Frequently Asked Questions (FAQs)
Why is Alaska a good place to grow oysters?
Oysters can grow very well in cold water if there is abundant, high-quality plankton. Many estuaries in Alaska produce so much high-quality plankton during certain times of the year that Alaskan shellfish can match growth achieved by shellfish raised in warmer waters of the Pacific Northwest. Cold, clean water also reduces bacterial contamination, extending shelf life and assuring safety when eating cultured oysters, especially when eaten raw.
Why are Alaskan oysters so remarkable?
Pacific oysters, grown in warm waters, reach sexual maturation during their second summer of life, causing them to become soft and a milky color. These characteristics make the oysters unmarketable. In Alaska, because cold water retards maturation, high-quality oysters are available year round. Because they cannot reproduce, wild or naturally occurring, oysters are very uncommon in Alaska. All farmed Alaskan oysters are imported as spat (juvenile oysters) from Pacific Coast hatcheries.
How do you raise shellfish?
Generally, a shellfish farmer buys or collects juvenile shellfish, called "spat." He then puts them in special nets or lines (oysters and mussels) that are anchored in the ocean, or plants them on a beach (clams). The animals feed by filtering the abundant, high-quality plankton that naturally occur in the water. The farmer must keep the animals clean from algae and protect them from predators. He then harvests the animals when they grow to a marketable size.
How long does it take the shellfish to grow to market size?
- Oysters: 18-36 months
- Mussels: 18 months
What is a good farm site like?
A potential farm site should have good tidal flushing so that food (plankton) is readily carried to the site and waste is carried out to sea. The site must be protected from storms. The site must be reasonably close to the markets that will buy the shellfish. Staff should be able to live near the site.
Can I get rich from this?
The industry is fairly new to Alaska and start-up costs are high. So far, most farms are providing some income, but generally not enough to support a family. Some of the challenges in Alaska are that farms are usually in remote areas and have high transportation costs. Shellfish farming is also hard work; to be successful, farms should be operated on a daily basis and worked year round.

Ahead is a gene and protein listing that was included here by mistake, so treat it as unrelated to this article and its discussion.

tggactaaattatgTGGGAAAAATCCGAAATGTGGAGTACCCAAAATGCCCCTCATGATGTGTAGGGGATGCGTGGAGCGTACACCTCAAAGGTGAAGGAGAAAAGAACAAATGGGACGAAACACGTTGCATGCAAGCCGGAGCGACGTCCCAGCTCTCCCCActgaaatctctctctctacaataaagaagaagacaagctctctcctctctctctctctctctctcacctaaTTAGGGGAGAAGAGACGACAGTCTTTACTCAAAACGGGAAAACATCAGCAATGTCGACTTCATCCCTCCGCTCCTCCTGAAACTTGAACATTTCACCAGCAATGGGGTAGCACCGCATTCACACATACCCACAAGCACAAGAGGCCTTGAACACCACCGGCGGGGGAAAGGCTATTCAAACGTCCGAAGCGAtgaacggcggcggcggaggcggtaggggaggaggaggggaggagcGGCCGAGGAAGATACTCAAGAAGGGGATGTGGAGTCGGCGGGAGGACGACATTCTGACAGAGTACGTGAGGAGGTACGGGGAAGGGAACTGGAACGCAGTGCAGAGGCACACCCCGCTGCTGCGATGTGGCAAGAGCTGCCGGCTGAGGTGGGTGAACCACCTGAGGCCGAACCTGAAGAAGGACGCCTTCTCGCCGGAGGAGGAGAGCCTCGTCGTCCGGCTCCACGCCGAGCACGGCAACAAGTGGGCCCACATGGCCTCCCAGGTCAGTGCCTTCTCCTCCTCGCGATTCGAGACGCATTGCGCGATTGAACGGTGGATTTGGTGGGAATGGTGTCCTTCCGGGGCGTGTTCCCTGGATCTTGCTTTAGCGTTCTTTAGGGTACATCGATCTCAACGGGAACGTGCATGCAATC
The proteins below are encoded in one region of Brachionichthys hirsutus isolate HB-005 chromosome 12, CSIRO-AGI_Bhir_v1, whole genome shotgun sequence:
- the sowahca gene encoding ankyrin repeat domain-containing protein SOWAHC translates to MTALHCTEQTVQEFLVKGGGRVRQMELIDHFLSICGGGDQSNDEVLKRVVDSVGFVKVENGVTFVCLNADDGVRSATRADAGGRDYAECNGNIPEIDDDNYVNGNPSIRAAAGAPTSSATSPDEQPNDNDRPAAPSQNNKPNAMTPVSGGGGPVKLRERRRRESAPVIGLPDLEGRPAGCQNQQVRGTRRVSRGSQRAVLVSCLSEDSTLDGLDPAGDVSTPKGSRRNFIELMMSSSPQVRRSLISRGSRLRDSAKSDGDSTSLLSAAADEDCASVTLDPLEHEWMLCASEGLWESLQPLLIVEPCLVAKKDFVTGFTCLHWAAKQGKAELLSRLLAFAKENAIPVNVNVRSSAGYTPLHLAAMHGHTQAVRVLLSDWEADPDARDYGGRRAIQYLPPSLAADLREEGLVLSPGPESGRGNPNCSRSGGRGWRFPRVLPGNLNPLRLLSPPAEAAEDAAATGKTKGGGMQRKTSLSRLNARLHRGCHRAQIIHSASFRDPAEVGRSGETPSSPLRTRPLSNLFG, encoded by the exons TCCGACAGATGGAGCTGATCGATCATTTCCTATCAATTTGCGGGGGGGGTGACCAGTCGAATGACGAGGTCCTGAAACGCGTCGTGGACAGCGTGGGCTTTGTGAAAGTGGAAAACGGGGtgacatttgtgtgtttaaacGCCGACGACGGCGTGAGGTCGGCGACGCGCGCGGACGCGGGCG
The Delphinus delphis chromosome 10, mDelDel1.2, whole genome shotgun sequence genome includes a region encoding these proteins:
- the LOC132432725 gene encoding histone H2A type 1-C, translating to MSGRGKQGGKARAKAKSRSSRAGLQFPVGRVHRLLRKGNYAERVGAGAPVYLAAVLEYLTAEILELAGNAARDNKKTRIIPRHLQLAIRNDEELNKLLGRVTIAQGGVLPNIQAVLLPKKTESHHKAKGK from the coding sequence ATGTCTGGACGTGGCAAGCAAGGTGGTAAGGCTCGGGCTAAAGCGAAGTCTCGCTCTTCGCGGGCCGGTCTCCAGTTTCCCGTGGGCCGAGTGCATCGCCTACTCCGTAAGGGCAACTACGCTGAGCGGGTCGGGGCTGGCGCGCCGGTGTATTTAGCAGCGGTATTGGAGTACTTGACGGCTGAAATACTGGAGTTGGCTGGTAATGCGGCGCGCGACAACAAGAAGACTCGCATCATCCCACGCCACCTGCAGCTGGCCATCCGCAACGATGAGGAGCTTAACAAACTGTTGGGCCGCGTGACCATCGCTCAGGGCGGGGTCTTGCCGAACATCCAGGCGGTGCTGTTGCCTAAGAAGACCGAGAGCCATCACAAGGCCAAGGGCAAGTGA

How long does the permitting process usually take?
You can apply for an Aquatic Farm Operation Permit during the 120-day opening established by the Department of Natural Resources (DNR). This opening occurs during January through April each year. The joint-agency application is a consolidated packet that contains information needed for both ADF&G's operation permit and DNR's lease authorizations. The aquatic farm operation permit is issued within 30 days after the DNR lease authorization issued. For proposed operations on state lands, it can take from 10 months to two years to obtain a DNR lease depending on the complexity of the project, review outcome, and workload of the agency. For proposed operations that are on private lands that do not need a DNR lease, it can take 30 days to process the operation permit. Both timeframes are based on having a complete application. Joint-agency applications can be obtained from the ADF&G website or the DNR website . The application fee that goes to DNR can range from $600 to $2000 (11 AAC 05.3230(d)(3)(A)(i-iii)). Check with DNR Coordinator on the estimated fees required for your proposed project. Additional fees are required by ADF&G for shellfish surveys for on-bottom culture. Please contact agency coordinators for more information at:
Aquatic Farm Program Coordinator
Alaska Department of Natural Resources
Division of Mining, Land and Water
550 W. 7th Avenue, Suite 900C
Anchorage, AK 99501-3577
Phone: (907) 269-8543
Fax: (907 269-8913
Aquatic Farming Coordinator
Alaska Department of Fish and Game
Division of Commercial Fisheries / Aquaculture Section
P.O. Box 25526
Juneau, AK 99802-5526
Phone: (907) 465-6150